Herring Gull - ruling the roost at the seaside


Herring Gull - ruling the roost at the seaside

Swooping in and stealing your chips or ice-cream with a screech, the herring gull is the typical scavenger seagull of Britain's seaside resorts. A large gull, it is similar in appearance to the Common Gull, but has a distinctive red spot on its bill.

Once dependent on catching its food from marine life and insects, the herring gull has learned to live alongside the human inhabitants of our seaside towns, particularly during the breeding season. In winter it can be found on farmland and wetland, inland landfill sites, playing fields, and reservoirs as well as coastal habitats throughout the UK. Males and females are both large, and look alike. In flight they are impressive performers. The red spot on its bill is a trigger to its chicks to beg for food by tapping it. Juveniles are mottled brown with a dark bar at the tip of the tail and a black bill. Immature birds become progressively greyer above and white below until they reach adult plumage in their 3rd winter.

British birds are resident and mostly sedentary, so that after nesting the adults and juveniles disperse only short distances to favoured feeding grounds, often farmland away from the coasts. Some do migrate to southern Europe and the Mediterranean for the winter, where they are joined by other Continental birds that have migrated southwards. Similarly, the British population may increase three- or fourfold when Icelandic and Scandinavian birds stay for the winter.

Herring gulls usually mate for life and take it in turns to incubate the eggs, feeding and protecting their chicks. Nests are on cliffs or rooftops. Chimneys are not blocked by nesting birds, as the gulls nest amongst the chimney pots, not on them. The same nesting site will be used for years by the same pair of birds. The first records of them adopting a house roof on which to nest occurred in south west England only in the 1920s.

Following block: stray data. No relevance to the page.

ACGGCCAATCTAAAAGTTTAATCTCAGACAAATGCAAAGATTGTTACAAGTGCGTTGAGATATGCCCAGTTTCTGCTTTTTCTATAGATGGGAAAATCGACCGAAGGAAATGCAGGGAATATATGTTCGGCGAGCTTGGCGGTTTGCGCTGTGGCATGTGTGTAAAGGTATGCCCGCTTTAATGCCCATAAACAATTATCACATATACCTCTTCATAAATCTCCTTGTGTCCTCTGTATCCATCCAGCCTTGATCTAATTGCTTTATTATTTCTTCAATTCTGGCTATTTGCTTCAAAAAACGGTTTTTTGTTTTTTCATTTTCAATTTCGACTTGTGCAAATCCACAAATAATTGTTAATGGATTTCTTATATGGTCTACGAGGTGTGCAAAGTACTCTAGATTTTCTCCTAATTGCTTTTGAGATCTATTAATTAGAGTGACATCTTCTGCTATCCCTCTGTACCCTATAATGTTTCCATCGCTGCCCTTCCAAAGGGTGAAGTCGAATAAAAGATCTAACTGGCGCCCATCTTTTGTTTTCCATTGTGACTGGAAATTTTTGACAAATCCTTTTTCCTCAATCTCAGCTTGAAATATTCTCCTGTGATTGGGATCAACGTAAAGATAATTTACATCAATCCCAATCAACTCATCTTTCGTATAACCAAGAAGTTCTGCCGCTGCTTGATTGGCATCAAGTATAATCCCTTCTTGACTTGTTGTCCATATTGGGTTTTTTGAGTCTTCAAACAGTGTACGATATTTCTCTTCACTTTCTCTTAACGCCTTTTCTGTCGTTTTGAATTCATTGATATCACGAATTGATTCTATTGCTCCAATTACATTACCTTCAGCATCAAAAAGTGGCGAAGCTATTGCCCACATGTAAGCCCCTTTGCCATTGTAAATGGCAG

Young seagulls form nursery flocks, where they not only play, but also learn important skills for adulthood, with the few adult males watching over them. These flocks of young birds stay together until they reach breeding age.

Herring Gulls are intelligent birds. One of their clever behaviours is to apparently tap dance on the grass, mimicking rain, which tricks earthworms into emerging from the soil to be eaten. They show little hesitation in swooping down to steal food from the hands of humans, although a recent study demonstrated that they are less likely to do so if human eye contact is made.

Like most gulls, European herring gulls are long-lived, with a maximum age of 49 years recorded. This once common gull of the seaside is now a red list species of conservation concern owing to its population declining by more half in the last 25 years.

Further reading

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